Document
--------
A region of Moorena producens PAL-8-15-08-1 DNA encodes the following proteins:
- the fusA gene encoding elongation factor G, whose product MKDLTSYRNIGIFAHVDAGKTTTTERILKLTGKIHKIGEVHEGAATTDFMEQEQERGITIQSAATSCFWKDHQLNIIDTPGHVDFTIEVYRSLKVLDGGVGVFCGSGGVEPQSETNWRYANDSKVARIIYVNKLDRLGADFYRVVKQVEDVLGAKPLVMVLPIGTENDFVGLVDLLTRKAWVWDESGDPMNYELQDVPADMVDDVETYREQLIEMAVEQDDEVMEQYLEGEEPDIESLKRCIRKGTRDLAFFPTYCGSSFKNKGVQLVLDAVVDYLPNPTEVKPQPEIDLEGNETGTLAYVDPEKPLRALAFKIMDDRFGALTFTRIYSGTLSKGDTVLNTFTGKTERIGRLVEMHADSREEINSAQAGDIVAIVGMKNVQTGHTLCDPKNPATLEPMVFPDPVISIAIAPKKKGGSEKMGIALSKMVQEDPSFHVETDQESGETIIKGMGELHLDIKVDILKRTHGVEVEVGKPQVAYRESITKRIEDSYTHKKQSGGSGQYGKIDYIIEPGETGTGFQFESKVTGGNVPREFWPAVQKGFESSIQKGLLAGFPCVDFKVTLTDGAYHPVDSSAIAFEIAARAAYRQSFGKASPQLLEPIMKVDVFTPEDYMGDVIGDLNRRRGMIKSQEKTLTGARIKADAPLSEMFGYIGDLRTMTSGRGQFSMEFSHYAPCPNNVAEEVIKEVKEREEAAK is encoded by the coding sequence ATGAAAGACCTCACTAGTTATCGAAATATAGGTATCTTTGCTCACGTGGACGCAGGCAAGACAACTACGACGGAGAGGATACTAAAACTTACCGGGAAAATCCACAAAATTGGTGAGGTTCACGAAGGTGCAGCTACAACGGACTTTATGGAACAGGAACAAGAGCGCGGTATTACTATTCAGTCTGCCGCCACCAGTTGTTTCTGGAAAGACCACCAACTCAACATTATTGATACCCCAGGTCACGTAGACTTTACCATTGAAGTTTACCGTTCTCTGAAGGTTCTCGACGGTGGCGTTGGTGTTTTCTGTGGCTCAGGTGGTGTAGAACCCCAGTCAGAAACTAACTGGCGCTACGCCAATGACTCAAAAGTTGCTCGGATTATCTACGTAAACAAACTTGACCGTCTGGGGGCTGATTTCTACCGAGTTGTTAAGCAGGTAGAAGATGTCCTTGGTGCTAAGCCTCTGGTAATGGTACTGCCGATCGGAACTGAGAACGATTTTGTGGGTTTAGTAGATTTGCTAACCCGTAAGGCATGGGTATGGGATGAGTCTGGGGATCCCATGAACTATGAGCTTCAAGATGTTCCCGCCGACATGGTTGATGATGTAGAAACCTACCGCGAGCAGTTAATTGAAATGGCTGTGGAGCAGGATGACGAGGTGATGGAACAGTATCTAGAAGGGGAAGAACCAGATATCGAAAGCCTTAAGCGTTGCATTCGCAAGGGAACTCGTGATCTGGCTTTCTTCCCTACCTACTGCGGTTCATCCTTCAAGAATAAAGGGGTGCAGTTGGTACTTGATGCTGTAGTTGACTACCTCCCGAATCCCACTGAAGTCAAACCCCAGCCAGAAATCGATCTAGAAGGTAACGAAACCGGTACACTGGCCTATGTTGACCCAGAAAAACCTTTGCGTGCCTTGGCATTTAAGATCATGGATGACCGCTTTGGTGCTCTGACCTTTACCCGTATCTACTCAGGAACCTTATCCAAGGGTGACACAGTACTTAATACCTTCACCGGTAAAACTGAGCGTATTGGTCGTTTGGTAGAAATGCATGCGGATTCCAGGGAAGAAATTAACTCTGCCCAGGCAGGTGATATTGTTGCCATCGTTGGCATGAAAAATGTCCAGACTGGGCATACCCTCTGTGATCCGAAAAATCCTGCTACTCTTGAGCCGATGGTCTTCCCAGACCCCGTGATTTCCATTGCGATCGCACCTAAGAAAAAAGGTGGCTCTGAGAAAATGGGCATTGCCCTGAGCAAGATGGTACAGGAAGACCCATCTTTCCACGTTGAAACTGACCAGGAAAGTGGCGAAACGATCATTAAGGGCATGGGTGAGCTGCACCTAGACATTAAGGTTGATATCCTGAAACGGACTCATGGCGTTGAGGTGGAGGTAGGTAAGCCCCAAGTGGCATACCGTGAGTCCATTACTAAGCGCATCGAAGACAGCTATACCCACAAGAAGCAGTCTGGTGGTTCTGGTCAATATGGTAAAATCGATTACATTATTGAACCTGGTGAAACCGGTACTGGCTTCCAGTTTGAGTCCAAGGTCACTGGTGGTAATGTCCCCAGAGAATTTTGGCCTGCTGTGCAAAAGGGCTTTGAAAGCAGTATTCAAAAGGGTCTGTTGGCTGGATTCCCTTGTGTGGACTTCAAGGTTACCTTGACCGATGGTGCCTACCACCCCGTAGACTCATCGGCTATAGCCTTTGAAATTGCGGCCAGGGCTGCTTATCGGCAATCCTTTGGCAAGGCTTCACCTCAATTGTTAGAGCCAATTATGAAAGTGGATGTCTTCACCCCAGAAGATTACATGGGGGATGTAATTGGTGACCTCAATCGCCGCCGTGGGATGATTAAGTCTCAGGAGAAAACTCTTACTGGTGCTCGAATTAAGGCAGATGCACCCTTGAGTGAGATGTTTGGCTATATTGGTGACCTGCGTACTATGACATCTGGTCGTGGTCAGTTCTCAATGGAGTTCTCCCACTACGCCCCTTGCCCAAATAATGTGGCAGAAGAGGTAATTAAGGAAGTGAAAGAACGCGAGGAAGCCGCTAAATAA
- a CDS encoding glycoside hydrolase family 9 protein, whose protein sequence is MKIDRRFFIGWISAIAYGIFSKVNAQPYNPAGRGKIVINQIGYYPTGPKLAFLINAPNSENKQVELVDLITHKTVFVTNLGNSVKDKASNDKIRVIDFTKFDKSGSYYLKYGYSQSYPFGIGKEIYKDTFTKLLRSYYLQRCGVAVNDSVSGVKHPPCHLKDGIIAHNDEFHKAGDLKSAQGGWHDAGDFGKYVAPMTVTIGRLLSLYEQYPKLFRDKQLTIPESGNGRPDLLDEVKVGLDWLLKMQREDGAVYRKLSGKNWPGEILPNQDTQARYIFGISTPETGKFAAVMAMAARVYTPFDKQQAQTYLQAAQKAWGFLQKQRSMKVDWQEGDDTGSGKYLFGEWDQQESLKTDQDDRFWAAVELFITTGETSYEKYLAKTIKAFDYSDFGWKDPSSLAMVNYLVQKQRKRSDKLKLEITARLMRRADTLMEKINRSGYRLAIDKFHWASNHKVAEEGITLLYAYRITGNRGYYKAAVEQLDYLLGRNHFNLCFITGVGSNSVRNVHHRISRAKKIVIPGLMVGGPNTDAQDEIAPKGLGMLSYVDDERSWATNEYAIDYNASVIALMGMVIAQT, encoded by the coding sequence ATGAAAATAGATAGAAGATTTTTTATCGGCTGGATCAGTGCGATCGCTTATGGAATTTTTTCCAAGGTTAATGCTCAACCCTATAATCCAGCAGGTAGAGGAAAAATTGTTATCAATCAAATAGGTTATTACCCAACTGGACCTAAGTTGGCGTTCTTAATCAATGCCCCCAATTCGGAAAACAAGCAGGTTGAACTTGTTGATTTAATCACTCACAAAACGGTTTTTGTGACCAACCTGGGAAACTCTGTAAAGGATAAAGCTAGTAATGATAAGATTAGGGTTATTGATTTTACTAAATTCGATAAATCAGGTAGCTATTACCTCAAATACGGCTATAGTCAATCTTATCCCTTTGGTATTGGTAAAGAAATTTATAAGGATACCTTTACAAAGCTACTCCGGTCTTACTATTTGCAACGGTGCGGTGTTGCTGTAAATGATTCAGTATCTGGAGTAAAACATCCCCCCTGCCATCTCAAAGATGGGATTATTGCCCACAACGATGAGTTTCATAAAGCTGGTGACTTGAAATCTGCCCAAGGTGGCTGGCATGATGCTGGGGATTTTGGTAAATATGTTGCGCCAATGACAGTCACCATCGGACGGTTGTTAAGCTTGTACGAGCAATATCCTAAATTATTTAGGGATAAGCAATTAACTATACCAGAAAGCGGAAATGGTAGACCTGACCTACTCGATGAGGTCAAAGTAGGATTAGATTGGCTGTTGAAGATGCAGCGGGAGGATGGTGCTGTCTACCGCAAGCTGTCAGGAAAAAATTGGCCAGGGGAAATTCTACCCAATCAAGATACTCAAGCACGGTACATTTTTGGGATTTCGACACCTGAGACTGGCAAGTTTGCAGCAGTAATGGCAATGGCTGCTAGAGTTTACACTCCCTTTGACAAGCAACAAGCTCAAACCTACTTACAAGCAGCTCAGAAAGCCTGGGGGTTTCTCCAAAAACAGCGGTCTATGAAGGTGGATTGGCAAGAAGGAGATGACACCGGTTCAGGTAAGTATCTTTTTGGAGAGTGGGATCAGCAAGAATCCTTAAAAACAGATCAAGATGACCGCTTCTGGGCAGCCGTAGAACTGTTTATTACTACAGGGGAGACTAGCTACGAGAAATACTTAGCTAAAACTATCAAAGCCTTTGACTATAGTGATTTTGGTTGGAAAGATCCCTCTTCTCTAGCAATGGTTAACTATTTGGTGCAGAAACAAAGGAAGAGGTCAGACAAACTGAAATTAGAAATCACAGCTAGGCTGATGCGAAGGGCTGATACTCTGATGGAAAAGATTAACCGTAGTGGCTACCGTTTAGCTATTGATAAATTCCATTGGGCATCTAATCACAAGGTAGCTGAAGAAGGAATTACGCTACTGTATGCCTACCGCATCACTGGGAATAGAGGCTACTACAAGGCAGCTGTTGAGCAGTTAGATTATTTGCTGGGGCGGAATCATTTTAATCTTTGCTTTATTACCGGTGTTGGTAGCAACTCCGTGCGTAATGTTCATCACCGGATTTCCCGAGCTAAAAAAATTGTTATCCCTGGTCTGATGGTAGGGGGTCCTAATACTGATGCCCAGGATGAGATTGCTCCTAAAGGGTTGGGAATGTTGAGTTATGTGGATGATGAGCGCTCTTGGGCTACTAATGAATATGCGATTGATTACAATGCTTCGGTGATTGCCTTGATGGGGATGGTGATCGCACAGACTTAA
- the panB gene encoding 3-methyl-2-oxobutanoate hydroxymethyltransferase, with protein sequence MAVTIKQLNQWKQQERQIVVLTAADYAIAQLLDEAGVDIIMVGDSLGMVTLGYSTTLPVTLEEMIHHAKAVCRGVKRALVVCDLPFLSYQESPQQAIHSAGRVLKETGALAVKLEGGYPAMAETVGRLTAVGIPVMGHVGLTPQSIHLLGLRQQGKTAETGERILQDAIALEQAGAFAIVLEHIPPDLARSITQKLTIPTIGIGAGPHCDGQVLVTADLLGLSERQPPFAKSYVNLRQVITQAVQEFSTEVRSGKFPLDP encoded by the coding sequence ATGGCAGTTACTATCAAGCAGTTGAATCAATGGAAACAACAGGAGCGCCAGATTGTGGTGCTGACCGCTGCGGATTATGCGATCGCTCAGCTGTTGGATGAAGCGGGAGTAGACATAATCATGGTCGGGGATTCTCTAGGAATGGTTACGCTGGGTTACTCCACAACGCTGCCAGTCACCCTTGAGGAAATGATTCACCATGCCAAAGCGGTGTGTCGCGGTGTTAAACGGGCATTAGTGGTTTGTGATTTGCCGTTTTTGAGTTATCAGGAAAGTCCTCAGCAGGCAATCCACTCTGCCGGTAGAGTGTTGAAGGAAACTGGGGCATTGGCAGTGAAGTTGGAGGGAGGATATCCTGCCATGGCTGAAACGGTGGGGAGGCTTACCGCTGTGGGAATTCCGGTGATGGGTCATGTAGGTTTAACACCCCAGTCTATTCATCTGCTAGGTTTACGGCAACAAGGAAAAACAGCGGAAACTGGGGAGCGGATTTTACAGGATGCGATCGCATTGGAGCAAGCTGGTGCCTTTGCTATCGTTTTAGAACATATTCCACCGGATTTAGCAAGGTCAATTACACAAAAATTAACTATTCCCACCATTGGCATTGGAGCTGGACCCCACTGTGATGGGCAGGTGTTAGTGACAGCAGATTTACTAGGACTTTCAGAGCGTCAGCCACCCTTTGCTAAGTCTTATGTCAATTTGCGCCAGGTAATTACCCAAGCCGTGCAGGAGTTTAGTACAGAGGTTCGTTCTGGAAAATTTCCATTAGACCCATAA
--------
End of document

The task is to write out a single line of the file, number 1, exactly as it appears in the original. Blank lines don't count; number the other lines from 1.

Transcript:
A region of Moorena producens PAL-8-15-08-1 DNA encodes the following proteins: